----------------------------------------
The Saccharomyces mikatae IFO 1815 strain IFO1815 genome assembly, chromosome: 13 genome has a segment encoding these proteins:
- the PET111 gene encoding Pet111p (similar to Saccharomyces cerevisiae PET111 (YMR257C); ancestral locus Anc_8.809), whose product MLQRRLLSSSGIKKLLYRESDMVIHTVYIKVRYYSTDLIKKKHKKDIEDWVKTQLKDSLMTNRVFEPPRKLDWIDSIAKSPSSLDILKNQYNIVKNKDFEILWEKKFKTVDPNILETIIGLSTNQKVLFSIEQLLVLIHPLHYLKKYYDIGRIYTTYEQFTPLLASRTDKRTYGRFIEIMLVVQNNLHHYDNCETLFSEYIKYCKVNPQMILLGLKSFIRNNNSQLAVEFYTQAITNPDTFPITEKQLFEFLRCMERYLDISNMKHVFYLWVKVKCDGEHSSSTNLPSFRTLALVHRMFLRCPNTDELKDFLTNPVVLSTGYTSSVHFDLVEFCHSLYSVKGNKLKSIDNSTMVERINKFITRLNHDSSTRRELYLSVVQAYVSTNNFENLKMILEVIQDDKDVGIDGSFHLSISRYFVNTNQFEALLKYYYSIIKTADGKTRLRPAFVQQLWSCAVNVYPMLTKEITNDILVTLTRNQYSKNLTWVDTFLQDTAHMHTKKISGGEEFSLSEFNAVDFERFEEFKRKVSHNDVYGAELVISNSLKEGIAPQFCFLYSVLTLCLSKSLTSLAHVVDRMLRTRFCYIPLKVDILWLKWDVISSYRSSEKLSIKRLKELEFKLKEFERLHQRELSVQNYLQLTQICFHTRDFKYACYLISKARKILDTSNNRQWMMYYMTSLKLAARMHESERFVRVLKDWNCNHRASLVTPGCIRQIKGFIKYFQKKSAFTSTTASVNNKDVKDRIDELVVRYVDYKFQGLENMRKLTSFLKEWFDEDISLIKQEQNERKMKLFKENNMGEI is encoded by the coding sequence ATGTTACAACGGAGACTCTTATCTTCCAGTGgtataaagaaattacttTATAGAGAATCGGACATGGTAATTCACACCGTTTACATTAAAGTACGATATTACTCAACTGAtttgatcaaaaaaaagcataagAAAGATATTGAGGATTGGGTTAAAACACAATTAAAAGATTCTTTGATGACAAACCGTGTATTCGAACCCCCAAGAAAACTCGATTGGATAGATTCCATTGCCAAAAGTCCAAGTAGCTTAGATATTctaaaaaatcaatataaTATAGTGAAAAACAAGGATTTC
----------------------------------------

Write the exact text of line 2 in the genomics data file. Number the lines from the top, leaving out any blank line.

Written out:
- the PET111 gene encoding Pet111p (similar to Saccharomyces cerevisiae PET111 (YMR257C); ancestral locus Anc_8.809), whose product MLQRRLLSSSGIKKLLYRESDMVIHTVYIKVRYYSTDLIKKKHKKDIEDWVKTQLKDSLMTNRVFEPPRKLDWIDSIAKSPSSLDILKNQYNIVKNKDFEILWEKKFKTVDPNILETIIGLSTNQKVLFSIEQLLVLIHPLHYLKKYYDIGRIYTTYEQFTPLLASRTDKRTYGRFIEIMLVVQNNLHHYDNCETLFSEYIKYCKVNPQMILLGLKSFIRNNNSQLAVEFYTQAITNPDTFPITEKQLFEFLRCMERYLDISNMKHVFYLWVKVKCDGEHSSSTNLPSFRTLALVHRMFLRCPNTDELKDFLTNPVVLSTGYTSSVHFDLVEFCHSLYSVKGNKLKSIDNSTMVERINKFITRLNHDSSTRRELYLSVVQAYVSTNNFENLKMILEVIQDDKDVGIDGSFHLSISRYFVNTNQFEALLKYYYSIIKTADGKTRLRPAFVQQLWSCAVNVYPMLTKEITNDILVTLTRNQYSKNLTWVDTFLQDTAHMHTKKISGGEEFSLSEFNAVDFERFEEFKRKVSHNDVYGAELVISNSLKEGIAPQFCFLYSVLTLCLSKSLTSLAHVVDRMLRTRFCYIPLKVDILWLKWDVISSYRSSEKLSIKRLKELEFKLKEFERLHQRELSVQNYLQLTQICFHTRDFKYACYLISKARKILDTSNNRQWMMYYMTSLKLAARMHESERFVRVLKDWNCNHRASLVTPGCIRQIKGFIKYFQKKSAFTSTTASVNNKDVKDRIDELVVRYVDYKFQGLENMRKLTSFLKEWFDEDISLIKQEQNERKMKLFKENNMGEI is encoded by the coding sequence ATGTTACAACGGAGACTCTTATCTTCCAGTGgtataaagaaattacttTATAGAGAATCGGACATGGTAATTCACACCGTTTACATTAAAGTACGATATTACTCAACTGAtttgatcaaaaaaaagcataagAAAGATATTGAGGATTGGGTTAAAACACAATTAAAAGATTCTTTGATGACAAACCGTGTATTCGAACCCCCAAGAAAACTCGATTGGATAGATTCCATTGCCAAAAGTCCAAGTAGCTTAGATATTctaaaaaatcaatataaTATAGTGAAAAACAAGGATTTC